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Army sniffer dog killed in Afghanistan is awarded animal equivalent of the Victoria Cross

The dog is credited with saving the lives of scores of soldiers and local civilians after sniffing out Improvised Explosive Devices (IEDs)
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A sniffer dog, who was killed alongside her British army handler in Afghanistan, is to be posthumously awarded the animal equivalent of the Victoria Cross.

Sasha, a four-year-old yellow Labrador, will be honoured with the PDSA's Dickin Medal - the animal kingdom's highest military award.

The dog is credited with saving the lives of scores of soldiers and local civilians after sniffing out Improvised Explosive Devices (IEDs), mortars and hidden weaponry. She was credited with 15 confirmed finds.

Sasha was killed in Afghanistan alongside her handler, Lance Corporal Kenneth Rowe, in July 2008. They died when their routine patrol was ambused and struck by a rocket-propelled grenade attack.

The inquest later revealed that Lance Corporal Rowe, from West Moor near Newcastle, died the day after he was due to return home.

The PDSA said Sasha was only the 65th animal to be awarded the Dickin Medal since it was instituted in 1943. It is the highest award that an animal can receive while serving in military conflict.

She was assigned to Lance Corporal Kenneth Rowe in May 2008 and the team were considered the best in the Kandahar region.

Sasha was deployed with handlers from the Royal Army Veterinary Corps, attached to the 2nd Battalion The Parachute Regiment.

Lance Corporal Rowe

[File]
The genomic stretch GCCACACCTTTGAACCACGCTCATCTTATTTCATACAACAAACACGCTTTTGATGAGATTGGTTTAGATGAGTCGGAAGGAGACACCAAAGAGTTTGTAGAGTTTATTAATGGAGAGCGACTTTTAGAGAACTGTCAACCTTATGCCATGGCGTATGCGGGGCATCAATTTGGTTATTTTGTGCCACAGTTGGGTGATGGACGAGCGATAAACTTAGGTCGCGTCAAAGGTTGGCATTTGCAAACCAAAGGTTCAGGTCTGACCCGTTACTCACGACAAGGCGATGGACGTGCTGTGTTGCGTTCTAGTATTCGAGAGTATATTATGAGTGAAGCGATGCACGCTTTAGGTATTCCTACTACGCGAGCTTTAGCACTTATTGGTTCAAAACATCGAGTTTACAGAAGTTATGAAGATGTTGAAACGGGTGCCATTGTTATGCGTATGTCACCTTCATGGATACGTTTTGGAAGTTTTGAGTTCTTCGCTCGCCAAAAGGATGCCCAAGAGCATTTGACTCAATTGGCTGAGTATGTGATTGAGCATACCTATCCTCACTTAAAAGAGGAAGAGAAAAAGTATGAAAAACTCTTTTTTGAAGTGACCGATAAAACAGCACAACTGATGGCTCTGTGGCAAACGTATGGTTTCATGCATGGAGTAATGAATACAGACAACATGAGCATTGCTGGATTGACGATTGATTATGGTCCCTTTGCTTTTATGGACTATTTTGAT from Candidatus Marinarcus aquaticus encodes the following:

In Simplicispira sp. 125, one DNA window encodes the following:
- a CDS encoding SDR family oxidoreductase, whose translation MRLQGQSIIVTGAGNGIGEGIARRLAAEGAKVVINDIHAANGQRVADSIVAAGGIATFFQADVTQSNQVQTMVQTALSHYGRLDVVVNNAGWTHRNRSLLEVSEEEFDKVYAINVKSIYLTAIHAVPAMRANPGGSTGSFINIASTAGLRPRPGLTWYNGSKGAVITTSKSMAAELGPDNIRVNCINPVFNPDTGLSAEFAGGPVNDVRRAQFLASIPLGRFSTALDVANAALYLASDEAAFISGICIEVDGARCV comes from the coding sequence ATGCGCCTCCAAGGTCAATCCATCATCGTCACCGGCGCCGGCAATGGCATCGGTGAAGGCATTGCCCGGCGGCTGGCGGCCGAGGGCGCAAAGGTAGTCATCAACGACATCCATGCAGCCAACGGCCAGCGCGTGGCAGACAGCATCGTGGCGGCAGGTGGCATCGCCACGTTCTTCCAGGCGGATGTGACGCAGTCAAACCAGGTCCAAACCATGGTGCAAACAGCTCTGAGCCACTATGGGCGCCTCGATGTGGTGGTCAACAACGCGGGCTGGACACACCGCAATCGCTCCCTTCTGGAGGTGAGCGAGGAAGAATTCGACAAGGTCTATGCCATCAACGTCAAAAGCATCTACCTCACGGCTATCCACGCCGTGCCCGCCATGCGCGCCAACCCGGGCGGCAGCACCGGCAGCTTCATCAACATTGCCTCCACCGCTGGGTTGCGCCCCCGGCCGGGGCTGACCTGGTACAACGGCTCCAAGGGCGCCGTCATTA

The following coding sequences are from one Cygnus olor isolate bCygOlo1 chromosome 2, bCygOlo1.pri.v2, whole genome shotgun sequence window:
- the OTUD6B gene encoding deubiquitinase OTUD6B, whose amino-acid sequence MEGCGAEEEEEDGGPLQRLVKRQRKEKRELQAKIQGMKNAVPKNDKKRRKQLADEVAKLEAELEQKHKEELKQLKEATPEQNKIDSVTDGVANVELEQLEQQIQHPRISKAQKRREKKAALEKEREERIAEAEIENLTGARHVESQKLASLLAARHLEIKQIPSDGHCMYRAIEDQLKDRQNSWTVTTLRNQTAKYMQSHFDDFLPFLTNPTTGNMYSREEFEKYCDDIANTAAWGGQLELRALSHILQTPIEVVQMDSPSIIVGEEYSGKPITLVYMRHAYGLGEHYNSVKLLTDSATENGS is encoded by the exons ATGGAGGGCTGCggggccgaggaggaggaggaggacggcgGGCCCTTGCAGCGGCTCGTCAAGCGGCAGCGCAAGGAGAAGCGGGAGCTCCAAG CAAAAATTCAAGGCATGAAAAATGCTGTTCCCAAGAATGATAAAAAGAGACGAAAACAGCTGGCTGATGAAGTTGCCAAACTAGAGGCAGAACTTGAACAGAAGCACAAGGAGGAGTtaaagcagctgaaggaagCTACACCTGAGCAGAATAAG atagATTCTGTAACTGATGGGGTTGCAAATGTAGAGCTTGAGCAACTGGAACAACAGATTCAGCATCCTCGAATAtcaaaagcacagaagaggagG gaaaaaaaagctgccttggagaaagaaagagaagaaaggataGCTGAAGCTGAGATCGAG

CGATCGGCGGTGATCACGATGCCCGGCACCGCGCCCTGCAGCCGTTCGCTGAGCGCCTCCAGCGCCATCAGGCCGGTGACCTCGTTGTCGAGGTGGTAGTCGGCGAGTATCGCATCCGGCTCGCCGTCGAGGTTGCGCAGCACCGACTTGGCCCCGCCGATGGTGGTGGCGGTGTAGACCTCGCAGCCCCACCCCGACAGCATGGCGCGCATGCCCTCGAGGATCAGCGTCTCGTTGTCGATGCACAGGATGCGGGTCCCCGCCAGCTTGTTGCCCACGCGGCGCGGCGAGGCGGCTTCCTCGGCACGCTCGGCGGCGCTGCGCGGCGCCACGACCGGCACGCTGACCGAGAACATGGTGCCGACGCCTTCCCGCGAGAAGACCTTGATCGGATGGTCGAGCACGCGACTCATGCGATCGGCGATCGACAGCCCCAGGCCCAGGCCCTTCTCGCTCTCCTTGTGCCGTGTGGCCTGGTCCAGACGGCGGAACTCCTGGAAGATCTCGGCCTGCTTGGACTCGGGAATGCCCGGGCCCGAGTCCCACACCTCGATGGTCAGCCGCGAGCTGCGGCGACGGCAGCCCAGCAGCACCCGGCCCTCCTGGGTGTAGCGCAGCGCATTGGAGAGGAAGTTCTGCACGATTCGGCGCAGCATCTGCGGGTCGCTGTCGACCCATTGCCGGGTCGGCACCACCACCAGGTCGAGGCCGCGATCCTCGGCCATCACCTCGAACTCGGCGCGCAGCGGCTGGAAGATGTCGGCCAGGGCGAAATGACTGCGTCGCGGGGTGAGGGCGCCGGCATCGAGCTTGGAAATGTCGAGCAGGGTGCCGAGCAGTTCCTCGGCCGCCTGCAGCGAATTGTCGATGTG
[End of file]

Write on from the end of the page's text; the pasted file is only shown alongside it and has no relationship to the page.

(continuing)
With her handler, she was sent in advance of patrols to find safe routes for soldiers, and her aim was to find weapons and IEDs.

The PDSA said: "Sasha's determination to search and push forward - despite gruelling conditions and relentless Taliban attacks - was a morale boost to the soldiers who entrusted their lives to her weapon-finding capability.

"On one occasion recalled by regimental colleagues, Sasha was searching a building in Garmsir when she detected two mortars and a large quantity of weaponry, including explosives and mines. This find alone undoubtedly saved the lives of many soldiers and civilians."

PDSA Director General Jan McLoughlin said: "We are extremely proud to be awarding a posthumous PDSA Dickin Medal to Military Working Dog Sasha, which is the highest award any animal can receive for lifesaving bravery in military conflict.

"The award is even more poignant as we approach the centenary of World War One and are reminded of the huge debt we owe the animals who serve in times of conflict.

"Sasha's exceptional devotion to duty in Afghanistan saved many lives, both soldiers and civilians.

"This medal, recognised worldwide as the animals' Victoria Cross, honours both Sasha's unwavering service and her ultimate sacrifice.

"Her story exemplifies the dedication of man's best friend and reminds us all of the amazing contribution they make to our lives."

Colonel Neil Smith QHVS, Director Army Veterinary and Remount Services, said: "The Royal Army Veterinary Corps is delighted that PDSA is honouring Sasha by awarding her the PDSA Dickin Medal.

"This prestigious award recognises how her devotion and skills undoubtedly saved the lives of many troops in Afghanistan, and acknowledges the excellent work our Military Working Dogs and their handlers do.

"Sadly this award is posthumous as both Sasha and her handler Lance Corporal Ken Rowe were killed in enemy action in Afghanistan in 2008.

"Our thoughts remain with L/Cpl Rowe's family and this award will give us the opportunity to once more celebrate his and Sasha's immeasurable contributions to military operations."

Other winners of the Dickin Medal - named after the charity's founder Maria Dickin - include 32 World War Two messenger pigeons, three horses and a cat.